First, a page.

J. Neurochem. (2010) 112, 1415–1430.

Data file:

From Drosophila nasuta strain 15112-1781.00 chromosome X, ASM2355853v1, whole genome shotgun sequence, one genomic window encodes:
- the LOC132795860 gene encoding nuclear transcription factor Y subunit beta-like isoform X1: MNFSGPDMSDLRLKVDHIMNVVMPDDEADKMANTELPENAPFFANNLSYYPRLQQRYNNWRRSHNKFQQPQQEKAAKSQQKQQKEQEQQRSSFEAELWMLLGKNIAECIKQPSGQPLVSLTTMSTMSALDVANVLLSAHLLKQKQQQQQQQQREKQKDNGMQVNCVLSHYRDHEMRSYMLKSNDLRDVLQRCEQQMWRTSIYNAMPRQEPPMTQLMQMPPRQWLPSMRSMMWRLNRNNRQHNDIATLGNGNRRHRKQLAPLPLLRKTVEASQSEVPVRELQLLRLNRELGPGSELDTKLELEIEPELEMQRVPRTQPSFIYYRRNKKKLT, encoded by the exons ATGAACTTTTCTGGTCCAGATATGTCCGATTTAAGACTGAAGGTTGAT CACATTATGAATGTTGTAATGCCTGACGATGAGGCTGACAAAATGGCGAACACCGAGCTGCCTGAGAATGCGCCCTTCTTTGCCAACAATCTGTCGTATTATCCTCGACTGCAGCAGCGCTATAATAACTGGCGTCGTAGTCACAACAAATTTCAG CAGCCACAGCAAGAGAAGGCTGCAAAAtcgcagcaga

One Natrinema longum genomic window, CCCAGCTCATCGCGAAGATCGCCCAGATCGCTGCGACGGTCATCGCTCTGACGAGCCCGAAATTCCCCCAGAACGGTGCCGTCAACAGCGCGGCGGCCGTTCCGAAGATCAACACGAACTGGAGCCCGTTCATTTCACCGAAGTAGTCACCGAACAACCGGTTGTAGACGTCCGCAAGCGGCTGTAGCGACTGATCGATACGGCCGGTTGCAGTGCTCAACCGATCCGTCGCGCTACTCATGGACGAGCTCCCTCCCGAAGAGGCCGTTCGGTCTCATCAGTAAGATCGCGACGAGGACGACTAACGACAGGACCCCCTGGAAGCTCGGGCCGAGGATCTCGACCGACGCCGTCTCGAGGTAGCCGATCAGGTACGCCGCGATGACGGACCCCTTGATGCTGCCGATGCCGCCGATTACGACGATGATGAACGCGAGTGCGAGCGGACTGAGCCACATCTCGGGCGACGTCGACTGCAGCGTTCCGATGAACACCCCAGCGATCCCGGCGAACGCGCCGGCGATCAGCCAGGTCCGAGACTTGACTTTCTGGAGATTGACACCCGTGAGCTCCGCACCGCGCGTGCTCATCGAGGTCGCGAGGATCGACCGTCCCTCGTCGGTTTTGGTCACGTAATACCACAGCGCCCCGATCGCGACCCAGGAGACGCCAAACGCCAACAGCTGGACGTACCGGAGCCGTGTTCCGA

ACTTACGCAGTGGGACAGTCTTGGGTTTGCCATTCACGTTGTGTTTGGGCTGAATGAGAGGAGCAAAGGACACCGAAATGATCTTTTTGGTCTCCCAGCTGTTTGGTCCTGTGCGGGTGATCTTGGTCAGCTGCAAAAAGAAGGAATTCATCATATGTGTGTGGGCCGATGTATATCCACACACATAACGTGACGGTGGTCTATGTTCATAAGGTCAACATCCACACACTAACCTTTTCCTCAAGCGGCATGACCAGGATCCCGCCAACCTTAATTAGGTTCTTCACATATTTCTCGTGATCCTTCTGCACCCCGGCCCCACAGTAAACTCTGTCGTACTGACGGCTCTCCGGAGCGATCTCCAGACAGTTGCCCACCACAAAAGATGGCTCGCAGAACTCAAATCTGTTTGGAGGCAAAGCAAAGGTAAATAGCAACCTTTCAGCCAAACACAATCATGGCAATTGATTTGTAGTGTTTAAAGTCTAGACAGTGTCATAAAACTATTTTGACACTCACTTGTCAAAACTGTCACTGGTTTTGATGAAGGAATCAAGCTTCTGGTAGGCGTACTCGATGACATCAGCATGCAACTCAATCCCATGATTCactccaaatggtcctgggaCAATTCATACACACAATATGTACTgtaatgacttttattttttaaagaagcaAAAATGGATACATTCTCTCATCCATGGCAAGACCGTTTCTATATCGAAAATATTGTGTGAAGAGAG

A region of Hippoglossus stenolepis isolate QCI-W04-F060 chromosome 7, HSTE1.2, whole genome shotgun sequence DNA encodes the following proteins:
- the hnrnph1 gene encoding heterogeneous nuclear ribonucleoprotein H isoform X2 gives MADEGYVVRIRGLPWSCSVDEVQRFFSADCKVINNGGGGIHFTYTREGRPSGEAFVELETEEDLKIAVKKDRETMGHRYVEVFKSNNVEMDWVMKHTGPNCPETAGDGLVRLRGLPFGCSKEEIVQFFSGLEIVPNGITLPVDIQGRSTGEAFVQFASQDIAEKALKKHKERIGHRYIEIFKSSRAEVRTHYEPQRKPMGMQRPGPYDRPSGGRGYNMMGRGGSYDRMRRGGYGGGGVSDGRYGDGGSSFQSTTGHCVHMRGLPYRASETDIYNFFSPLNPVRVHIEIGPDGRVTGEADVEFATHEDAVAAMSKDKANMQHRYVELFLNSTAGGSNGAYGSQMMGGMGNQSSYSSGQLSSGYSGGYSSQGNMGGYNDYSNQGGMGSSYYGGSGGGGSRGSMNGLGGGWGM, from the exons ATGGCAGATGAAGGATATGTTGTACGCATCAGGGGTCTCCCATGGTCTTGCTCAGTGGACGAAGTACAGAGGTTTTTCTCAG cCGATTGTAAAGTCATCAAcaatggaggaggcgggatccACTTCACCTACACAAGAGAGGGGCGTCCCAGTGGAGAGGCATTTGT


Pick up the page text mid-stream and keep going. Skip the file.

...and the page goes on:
Alzheimer’s disease (AD) is an age-related neurodegenerative disease increasingly recognized as one of the most important medical problems affecting the elderly. Although a number of drugs, including several cholinesterase inhibitors and an NMDA receptor antagonist, have been approved for use, they have been shown to produce diverse side effects and yield relatively modest benefits. To overcome these limitations of current therapeutics for AD, extensive research and development are underway to identify drugs that are effective and free of undesirable side effects. Certain naturally occurring dietary polyphenolic phytochemicals have received considerable recent attention as alternative candidates for AD therapy. In particular, curcumin, resveratrol, and green tea catechins have been suggested to have the potential to prevent AD because of their anti-amyloidogenic, anti-oxidative, and anti-inflammatory properties. These polyphenolic phytochemicals also activate adaptive cellular stress responses, called ‘neurohormesis’, and suppress disease processes. In this commentary, we describe the amyloid-β-induced pathogenesis of AD, and summarize the intracellular and molecular targets of selected dietary phytochemicals that might slow the progression of AD.